A modern take on the glamour of it all.
“Yas, work, love,” these are words that automatically bring out at least a hint of confidence, if not overt fierceness in most of us. This is how it feels to be on set with photographer Lia Clay Miller. The idea of having your picture taken is not a pleasant one for most people, even celebrities who face off with a camera lens almost as frequently as they do a mirror or a phone screen. So naturally, the onus is on the crew to diffuse said tension in the moment.
“When I’m like move this, move this, move this, change this, it sounds like I’m critiquing you so if it’s more of a yas, work, love, kind of thing, move that, love this, love that, it becomes this powerful moment,” she says, veering into onomatopoeia territory with her exuberant phrasing. “It’s also just fun. I love screaming my brains out on set.” This cultivated environment of safety, trust, and well, fun creates space for personal connection to bloom—and there lies the magic of her photographs.
Miller’s images depict a raw strength, power shrouded in vulnerability, all with an undercurrent of refreshingly modern glamour. “If I had it my way, we would still be wearing hats, gloves, and tiaras everyday of our lives, you know?” She recounts, “I idolize women and I love to see what they can become in an image.” The first of those inspiring women was her own grandmother. A trans woman herself, Miller’s photos celebrate femininity, often through subjects who aren’t traditionally seen through the lens of fashion photography.
Miller’s ascent paralleled the era of instagram portfolios and influencer culture. We live in an era where a photographer can’t be just a photographer, but a personality, an enigma, an icon. Can this be used to your advantage? Of course, but social media always embeds caveats in its hyperlinked facade of perfection. Below, Miller candidly walks us through her career trajectory, detailing a path wrought with valleys of tokenization and peaks of fashionable glamour.
Lia Clay Miller
Can you walk me through your background and how you became interested in photography?
“A lot of uphill battling that’s for sure. My roots are in the South. I’m from North Carolina, originally. My on-paper background is essentially that my grandparents were really into photography, my grandmother specifically. My grandparents took trips out West together, and my grandmother came back with photographs. They both supported my young ambitions of being a photographer. I started taking pictures originally because my grandmother told me I would never figure out how to use a camera at the age of eight and I’m a stubborn little brat so I wanted to prove her wrong. It just stuck with me.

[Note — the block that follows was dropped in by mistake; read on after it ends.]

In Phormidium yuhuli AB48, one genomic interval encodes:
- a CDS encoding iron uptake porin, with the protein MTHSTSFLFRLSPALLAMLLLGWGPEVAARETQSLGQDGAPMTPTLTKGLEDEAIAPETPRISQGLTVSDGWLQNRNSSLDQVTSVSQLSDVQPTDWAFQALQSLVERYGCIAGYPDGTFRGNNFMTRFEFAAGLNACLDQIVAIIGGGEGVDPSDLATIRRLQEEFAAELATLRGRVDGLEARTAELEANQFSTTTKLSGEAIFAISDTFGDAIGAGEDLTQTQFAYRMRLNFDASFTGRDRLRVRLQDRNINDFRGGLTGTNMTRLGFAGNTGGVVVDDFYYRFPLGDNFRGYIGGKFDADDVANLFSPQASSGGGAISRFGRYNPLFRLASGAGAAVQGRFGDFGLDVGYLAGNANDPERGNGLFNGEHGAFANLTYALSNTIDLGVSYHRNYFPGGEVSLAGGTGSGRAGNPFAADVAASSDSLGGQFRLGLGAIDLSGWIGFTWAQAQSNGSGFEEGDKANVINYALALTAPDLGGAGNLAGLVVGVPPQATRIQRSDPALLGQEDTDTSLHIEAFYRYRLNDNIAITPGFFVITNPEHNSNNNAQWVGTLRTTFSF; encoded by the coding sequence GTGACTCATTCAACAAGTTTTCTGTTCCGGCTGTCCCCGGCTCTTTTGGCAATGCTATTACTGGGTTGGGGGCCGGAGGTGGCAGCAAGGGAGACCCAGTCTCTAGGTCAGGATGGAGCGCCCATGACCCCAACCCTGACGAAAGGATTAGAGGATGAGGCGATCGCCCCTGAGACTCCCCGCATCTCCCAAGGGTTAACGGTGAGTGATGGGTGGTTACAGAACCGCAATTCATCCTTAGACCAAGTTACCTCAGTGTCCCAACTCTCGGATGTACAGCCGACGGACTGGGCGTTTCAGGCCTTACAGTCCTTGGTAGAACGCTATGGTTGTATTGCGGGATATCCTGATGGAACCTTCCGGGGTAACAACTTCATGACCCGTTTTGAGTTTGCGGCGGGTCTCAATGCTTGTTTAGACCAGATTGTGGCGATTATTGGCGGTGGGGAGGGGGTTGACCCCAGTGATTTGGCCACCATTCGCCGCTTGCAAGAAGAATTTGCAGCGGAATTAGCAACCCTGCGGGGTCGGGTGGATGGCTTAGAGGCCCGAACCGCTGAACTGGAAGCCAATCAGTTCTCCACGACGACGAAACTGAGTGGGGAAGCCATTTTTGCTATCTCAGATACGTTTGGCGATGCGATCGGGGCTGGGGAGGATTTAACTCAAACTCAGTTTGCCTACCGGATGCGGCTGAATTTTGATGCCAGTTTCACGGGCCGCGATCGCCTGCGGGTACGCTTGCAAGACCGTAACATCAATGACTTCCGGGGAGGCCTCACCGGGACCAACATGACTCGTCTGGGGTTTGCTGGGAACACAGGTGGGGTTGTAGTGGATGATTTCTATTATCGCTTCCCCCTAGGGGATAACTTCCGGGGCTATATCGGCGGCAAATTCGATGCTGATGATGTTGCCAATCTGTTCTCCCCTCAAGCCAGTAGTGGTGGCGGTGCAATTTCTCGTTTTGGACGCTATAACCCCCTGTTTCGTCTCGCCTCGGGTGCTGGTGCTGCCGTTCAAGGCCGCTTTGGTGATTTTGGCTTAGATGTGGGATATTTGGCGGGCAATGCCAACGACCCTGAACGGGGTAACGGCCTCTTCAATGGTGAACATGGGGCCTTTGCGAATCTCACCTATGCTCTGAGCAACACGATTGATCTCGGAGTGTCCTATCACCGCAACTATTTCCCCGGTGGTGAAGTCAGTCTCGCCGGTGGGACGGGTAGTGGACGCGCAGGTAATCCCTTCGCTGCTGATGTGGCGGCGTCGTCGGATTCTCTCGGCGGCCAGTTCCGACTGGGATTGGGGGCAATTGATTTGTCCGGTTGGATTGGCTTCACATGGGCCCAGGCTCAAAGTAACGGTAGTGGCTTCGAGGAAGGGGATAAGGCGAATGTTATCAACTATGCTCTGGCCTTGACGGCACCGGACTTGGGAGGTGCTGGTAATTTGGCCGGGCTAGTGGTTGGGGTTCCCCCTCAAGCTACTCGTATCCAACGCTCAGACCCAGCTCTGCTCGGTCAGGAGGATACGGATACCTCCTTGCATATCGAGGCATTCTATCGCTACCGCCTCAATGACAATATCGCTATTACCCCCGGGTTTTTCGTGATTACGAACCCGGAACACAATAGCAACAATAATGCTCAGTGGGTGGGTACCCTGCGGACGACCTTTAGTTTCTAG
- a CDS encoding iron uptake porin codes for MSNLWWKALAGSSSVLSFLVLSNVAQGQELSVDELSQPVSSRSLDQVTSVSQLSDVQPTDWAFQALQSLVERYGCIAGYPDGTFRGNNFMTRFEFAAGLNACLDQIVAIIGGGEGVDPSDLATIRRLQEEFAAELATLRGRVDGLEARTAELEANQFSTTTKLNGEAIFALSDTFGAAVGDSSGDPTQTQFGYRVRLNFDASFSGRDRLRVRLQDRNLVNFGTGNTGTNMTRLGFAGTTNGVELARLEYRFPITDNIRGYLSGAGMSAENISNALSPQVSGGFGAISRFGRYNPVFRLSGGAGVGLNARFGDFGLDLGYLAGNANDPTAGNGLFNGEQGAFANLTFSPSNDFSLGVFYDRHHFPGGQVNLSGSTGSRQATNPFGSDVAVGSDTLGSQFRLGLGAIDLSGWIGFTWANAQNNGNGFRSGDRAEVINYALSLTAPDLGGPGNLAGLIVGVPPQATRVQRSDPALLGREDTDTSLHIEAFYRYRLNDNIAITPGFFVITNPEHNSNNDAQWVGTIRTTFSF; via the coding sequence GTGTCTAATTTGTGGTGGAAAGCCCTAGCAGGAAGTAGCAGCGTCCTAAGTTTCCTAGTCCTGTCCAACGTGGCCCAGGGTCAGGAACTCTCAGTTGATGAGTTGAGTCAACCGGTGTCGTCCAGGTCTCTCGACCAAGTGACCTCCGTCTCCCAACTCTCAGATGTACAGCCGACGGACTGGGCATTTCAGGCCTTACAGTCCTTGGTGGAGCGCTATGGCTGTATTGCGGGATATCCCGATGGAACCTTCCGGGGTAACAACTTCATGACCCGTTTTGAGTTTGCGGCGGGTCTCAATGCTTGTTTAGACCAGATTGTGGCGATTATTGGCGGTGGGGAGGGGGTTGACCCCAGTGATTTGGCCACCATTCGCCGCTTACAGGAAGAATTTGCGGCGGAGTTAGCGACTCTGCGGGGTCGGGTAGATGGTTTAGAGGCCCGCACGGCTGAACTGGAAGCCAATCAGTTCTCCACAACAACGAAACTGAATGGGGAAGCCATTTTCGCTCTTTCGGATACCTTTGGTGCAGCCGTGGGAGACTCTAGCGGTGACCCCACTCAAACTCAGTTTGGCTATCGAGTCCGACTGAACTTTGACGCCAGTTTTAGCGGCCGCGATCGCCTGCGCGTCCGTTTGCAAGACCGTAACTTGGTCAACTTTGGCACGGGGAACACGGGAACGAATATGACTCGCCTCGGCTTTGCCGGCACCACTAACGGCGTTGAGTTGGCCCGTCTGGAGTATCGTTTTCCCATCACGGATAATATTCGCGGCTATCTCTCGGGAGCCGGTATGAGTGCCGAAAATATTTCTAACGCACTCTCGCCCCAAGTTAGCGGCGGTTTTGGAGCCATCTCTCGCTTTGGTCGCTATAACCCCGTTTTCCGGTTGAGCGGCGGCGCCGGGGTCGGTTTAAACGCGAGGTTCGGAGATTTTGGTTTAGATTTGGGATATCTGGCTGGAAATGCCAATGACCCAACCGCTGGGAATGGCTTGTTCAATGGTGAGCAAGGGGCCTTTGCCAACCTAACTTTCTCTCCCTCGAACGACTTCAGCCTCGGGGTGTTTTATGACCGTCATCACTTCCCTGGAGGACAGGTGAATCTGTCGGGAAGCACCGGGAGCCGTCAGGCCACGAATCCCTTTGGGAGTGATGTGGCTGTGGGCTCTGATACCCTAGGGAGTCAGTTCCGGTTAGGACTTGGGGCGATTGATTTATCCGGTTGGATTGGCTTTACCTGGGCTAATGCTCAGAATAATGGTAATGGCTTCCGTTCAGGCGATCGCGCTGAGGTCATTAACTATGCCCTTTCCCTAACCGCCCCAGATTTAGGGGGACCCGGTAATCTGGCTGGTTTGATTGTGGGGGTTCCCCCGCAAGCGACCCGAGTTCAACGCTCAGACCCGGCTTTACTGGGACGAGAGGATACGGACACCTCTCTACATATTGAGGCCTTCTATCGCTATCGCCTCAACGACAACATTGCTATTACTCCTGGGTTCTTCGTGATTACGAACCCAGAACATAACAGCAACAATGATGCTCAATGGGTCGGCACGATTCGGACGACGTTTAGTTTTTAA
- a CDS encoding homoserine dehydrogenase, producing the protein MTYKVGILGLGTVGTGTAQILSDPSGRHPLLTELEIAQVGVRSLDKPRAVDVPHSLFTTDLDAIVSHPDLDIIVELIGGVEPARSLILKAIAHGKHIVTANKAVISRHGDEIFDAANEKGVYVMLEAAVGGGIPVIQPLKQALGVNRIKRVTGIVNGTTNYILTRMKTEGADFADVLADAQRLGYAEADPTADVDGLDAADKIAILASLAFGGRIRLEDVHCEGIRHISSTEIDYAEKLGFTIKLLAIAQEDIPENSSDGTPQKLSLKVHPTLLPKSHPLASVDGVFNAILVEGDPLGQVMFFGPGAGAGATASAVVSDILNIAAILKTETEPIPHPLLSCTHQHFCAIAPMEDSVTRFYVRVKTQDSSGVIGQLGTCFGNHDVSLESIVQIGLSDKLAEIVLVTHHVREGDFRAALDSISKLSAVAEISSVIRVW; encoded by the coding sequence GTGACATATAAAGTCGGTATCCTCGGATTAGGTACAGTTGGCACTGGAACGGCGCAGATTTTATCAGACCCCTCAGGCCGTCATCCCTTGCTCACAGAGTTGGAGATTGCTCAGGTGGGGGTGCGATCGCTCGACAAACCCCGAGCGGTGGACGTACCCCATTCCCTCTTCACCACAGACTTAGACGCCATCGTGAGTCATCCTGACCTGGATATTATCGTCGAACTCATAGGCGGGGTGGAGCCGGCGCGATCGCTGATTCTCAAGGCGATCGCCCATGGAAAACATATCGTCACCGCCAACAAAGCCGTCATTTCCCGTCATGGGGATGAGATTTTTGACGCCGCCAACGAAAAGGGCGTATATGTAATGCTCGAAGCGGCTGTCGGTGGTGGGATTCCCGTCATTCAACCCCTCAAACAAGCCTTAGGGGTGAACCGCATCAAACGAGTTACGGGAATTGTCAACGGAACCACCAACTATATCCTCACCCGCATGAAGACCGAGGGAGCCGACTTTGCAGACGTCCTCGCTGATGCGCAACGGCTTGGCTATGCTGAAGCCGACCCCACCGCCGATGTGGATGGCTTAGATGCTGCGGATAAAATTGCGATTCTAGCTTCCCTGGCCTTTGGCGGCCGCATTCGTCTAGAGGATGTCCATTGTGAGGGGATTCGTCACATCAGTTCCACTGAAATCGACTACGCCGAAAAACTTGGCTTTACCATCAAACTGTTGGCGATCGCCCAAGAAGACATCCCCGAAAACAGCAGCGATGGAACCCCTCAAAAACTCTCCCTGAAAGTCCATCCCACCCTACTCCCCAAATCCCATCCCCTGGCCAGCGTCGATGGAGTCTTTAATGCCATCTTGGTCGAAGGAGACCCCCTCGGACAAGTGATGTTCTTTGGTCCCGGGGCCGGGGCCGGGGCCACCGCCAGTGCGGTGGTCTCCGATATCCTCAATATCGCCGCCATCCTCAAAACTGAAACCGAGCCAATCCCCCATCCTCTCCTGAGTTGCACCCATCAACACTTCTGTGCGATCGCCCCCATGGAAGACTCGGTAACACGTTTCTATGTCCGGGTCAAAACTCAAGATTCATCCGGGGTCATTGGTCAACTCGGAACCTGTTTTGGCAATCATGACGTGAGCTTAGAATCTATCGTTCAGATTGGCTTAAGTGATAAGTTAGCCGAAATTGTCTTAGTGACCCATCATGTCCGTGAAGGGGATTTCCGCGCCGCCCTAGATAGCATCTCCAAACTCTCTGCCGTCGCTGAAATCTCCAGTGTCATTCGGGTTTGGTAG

“During high school, I started taking pictures of people more and just really getting into it. I think my parents were kind of like, ‘Oh, you’re doing something.’ I met a really good friend named David Levithan who is an author and a publisher at Scholastic. He kind of took me under his wing and pushed me to go to art school, so I went to SCAD and really got into fashion photography. I interned at Art & Commerce several times. I did a stint at Vogue—just tried different internships in the fashion world and kind of went to the circus, I guess. I really, really got into it, the whole fashion world, how a fashion photograph could tell a story that other forms of photography really couldn’t. Then, I got out of college, had a major life pause that was just like, ‘Oh shit, you’re a trans woman, you need to deal with this.’ I took two years off. Then, I went to SVA to get my master’s degree and got a job for Teen Vogue right out of the gate. I worked with Elaine [Welteroth], Marie Suter, and Philip Pacardi—kind of an iconic year. It was the Trump year, too, which was exhilarating.
“After Teen Vogue, I shot for Candy magazine. I did the cover which was guest edited by Hari Nef and it was all trans women on the cover. That kind of just slung me into freelance photography. I wasn’t really planning on doing that. I thought I’d be like an editor or in production. I started picking up gigs left and right. I assisted for Ethan James Green when he was first starting his huge monumental career and really learned a lot. He was insanely decent to me, just taught me the ropes. He was learning too so it was kind of a thing where we were both really in it together which I appreciated. It was kind of an upward spiral and at one point I was like, ‘Okay, I guess I’m going to go for this.'”
Was it nice to work somewhere like Teen Vogue in that particular era early on in your career?
“My technical job was freelance photo researcher but I was literally just like the jack-of-all-trades freelancer. I did everything. It was cool to come from the perspective of being a photographer and really understanding how a magazine functions and essentially what they’re looking for. It’s not even like you’re a bad photographer, it’s, ‘Oh this image doesn’t work for this.’ When I was there, we had a page called ‘The Last Look’ and it was literally a picture of something from behind. I would shoot that every month because they couldn’t really afford to hire a photographer. It was like you shoot here because the text needs to be here. Once I got Anna Wintour’s notorious ‘AWOK.’ I was in the room when she said she liked the photo, but she didn’t realize it was me who photographed it. I was really familiar with production and kind of what it takes to really get a shoot under your wings.”
Tavi Gevinson for Elle UK
How would you describe the pictures you shoot?